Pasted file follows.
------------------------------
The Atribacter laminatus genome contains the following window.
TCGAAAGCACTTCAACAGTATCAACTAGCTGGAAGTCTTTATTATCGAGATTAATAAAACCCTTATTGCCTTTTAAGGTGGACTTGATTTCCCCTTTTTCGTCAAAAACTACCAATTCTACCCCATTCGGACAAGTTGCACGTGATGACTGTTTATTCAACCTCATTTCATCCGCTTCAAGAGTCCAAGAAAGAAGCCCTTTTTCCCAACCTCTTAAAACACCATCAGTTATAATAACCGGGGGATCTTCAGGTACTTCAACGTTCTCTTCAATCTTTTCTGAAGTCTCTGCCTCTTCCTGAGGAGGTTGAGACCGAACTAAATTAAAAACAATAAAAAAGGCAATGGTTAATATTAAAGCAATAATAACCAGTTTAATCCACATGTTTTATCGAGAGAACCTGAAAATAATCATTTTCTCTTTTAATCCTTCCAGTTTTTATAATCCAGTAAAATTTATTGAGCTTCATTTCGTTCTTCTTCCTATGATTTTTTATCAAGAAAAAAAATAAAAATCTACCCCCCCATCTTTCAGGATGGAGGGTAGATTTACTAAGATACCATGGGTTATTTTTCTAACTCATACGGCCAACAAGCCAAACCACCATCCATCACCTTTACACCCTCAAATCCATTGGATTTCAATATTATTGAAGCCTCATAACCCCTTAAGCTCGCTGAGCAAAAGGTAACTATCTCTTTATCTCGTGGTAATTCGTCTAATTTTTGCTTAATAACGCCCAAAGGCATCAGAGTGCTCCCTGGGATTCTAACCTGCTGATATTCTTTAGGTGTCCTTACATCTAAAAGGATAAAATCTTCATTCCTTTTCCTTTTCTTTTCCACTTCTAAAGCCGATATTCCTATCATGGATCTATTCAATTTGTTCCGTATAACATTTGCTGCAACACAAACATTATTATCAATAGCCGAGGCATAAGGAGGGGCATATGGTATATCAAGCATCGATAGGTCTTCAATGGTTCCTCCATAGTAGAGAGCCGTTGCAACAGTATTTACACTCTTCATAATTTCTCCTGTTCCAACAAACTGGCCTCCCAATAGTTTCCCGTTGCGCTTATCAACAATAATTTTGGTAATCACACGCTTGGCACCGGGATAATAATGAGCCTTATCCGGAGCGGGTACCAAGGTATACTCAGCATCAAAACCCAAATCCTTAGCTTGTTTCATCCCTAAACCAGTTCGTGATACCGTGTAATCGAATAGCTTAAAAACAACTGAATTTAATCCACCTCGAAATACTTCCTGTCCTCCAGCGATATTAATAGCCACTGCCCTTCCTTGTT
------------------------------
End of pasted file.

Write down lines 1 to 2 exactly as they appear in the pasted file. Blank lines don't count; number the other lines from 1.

The Atribacter laminatus genome contains the following window.
TCGAAAGCACTTCAACAGTATCAACTAGCTGGAAGTCTTTATTATCGAGATTAATAAAACCCTTATTGCCTTTTAAGGTGGACTTGATTTCCCCTTTTTCGTCAAAAACTACCAATTCTACCCCATTCGGACAAGTTGCACGTGATGACTGTTTATTCAACCTCATTTCATCCGCTTCAAGAGTCCAAGAAAGAAGCCCTTTTTCCCAACCTCTTAAAACACCATCAGTTATAATAACCGGGGGATCTTCAGGTACTTCAACGTTCTCTTCAATCTTTTCTGAAGTCTCTGCCTCTTCCTGAGGAGGTTGAGACCGAACTAAATTAAAAACAATAAAAAAGGCAATGGTTAATATTAAAGCAATAATAACCAGTTTAATCCACATGTTTTATCGAGAGAACCTGAAAATAATCATTTTCTCTTTTAATCCTTCCAGTTTTTATAATCCAGTAAAATTTATTGAGCTTCATTTCGTTCTTCTTCCTATGATTTTTTATCAAGAAAAAAAATAAAAATCTACCCCCCCATCTTTCAGGATGGAGGGTAGATTTACTAAGATACCATGGGTTATTTTTCTAACTCATACGGCCAACAAGCCAAACCACCATCCATCACCTTTACACCCTCAAATCCATTGGATTTCAATATTATTGAAGCCTCATAACCCCTTAAGCTCGCTGAGCAAAAGGTAACTATCTCTTTATCTCGTGGTAATTCGTCTAATTTTTGCTTAATAACGCCCAAAGGCATCAGAGTGCTCCCTGGGATTCTAACCTGCTGATATTCTTTAGGTGTCCTTACATCTAAAAGGATAAAATCTTCATTCCTTTTCCTTTTCTTTTCCACTTCTAAAGCCGATATTCCTATCATGGATCTATTCAATTTGTTCCGTATAACATTTGCTGCAACACAAACATTATTATCAATAGCCGAGGCATAAGGAGGGGCATATGGTATATCAAGCATCGATAGGTCTTCAATGGTTCCTCCATAGTAGAGAGCCGTTGCAACAGTATTTACACTCTTCATAATTTCTCCTGTTCCAACAAACTGGCCTCCCAATAGTTTCCCGTTGCGCTTATCAACAATAATTTTGGTAATCACACGCTTGGCACCGGGATAATAATGAGCCTTATCCGGAGCGGGTACCAAGGTATACTCAGCATCAAAACCCAAATCCTTAGCTTGTTTCATCCCTAAACCAGTTCGTGATACCGTGTAATCGAATAGCTTAAAAACAACTGAATTTAATCCACCTCGAAATACTTCCTGTCCTCCAGCGATATTAATAGCCACTGCCCTTCCTTGTT